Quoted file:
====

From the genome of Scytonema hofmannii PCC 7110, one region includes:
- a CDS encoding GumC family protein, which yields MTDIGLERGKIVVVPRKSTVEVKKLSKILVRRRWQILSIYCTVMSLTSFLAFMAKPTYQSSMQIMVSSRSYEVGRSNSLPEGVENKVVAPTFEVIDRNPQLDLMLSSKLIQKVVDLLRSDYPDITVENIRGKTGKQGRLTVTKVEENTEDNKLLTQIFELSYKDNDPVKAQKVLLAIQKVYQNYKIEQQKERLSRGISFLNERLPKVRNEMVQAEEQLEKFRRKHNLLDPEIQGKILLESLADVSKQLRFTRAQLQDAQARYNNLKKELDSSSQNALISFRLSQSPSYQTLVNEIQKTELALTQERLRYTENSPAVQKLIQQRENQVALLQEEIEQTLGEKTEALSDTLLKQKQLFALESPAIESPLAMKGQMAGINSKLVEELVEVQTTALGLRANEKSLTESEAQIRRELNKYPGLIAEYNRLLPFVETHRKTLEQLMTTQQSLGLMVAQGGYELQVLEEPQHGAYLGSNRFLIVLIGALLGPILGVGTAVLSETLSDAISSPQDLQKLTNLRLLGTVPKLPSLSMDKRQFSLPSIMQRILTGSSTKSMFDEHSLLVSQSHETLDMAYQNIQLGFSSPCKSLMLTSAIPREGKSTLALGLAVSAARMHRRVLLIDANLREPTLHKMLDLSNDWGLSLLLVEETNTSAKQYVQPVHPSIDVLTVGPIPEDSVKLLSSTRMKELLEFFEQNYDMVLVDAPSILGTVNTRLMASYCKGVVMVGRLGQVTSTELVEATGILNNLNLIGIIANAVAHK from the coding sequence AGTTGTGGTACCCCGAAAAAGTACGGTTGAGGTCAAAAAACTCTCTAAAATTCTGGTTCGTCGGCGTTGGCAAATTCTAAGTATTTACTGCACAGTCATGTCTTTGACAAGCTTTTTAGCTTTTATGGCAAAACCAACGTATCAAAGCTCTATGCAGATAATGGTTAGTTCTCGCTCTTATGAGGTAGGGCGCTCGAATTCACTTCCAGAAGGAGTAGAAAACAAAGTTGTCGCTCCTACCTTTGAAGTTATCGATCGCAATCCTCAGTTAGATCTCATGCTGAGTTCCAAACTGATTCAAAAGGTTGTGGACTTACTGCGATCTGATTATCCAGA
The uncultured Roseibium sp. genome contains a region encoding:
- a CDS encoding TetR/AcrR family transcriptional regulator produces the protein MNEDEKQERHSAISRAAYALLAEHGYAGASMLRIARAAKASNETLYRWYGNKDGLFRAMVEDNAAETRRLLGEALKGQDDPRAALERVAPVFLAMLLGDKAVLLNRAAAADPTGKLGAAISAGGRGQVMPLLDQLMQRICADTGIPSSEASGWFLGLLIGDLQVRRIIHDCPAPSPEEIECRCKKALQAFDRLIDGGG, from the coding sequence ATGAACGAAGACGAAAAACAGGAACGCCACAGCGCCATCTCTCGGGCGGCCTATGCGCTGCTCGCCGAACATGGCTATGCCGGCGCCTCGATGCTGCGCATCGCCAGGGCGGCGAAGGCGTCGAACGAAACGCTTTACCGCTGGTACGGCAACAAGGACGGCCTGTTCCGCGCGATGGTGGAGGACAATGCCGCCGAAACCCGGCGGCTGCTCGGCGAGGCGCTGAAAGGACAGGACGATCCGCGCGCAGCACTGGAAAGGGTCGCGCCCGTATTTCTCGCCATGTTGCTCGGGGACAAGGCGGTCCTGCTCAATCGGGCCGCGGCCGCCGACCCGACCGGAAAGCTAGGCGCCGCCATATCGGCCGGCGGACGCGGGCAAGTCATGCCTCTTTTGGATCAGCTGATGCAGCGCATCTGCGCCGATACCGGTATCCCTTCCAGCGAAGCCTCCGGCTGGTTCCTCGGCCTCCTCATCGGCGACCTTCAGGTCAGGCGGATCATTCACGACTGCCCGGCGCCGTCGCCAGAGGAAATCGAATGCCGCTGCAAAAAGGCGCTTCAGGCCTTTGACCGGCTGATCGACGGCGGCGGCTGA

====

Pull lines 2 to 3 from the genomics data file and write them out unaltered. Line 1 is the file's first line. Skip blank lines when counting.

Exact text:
- a CDS encoding GumC family protein, which yields MTDIGLERGKIVVVPRKSTVEVKKLSKILVRRRWQILSIYCTVMSLTSFLAFMAKPTYQSSMQIMVSSRSYEVGRSNSLPEGVENKVVAPTFEVIDRNPQLDLMLSSKLIQKVVDLLRSDYPDITVENIRGKTGKQGRLTVTKVEENTEDNKLLTQIFELSYKDNDPVKAQKVLLAIQKVYQNYKIEQQKERLSRGISFLNERLPKVRNEMVQAEEQLEKFRRKHNLLDPEIQGKILLESLADVSKQLRFTRAQLQDAQARYNNLKKELDSSSQNALISFRLSQSPSYQTLVNEIQKTELALTQERLRYTENSPAVQKLIQQRENQVALLQEEIEQTLGEKTEALSDTLLKQKQLFALESPAIESPLAMKGQMAGINSKLVEELVEVQTTALGLRANEKSLTESEAQIRRELNKYPGLIAEYNRLLPFVETHRKTLEQLMTTQQSLGLMVAQGGYELQVLEEPQHGAYLGSNRFLIVLIGALLGPILGVGTAVLSETLSDAISSPQDLQKLTNLRLLGTVPKLPSLSMDKRQFSLPSIMQRILTGSSTKSMFDEHSLLVSQSHETLDMAYQNIQLGFSSPCKSLMLTSAIPREGKSTLALGLAVSAARMHRRVLLIDANLREPTLHKMLDLSNDWGLSLLLVEETNTSAKQYVQPVHPSIDVLTVGPIPEDSVKLLSSTRMKELLEFFEQNYDMVLVDAPSILGTVNTRLMASYCKGVVMVGRLGQVTSTELVEATGILNNLNLIGIIANAVAHK from the coding sequence AGTTGTGGTACCCCGAAAAAGTACGGTTGAGGTCAAAAAACTCTCTAAAATTCTGGTTCGTCGGCGTTGGCAAATTCTAAGTATTTACTGCACAGTCATGTCTTTGACAAGCTTTTTAGCTTTTATGGCAAAACCAACGTATCAAAGCTCTATGCAGATAATGGTTAGTTCTCGCTCTTATGAGGTAGGGCGCTCGAATTCACTTCCAGAAGGAGTAGAAAACAAAGTTGTCGCTCCTACCTTTGAAGTTATCGATCGCAATCCTCAGTTAGATCTCATGCTGAGTTCCAAACTGATTCAAAAGGTTGTGGACTTACTGCGATCTGATTATCCAGA
The uncultured Roseibium sp. genome contains a region encoding: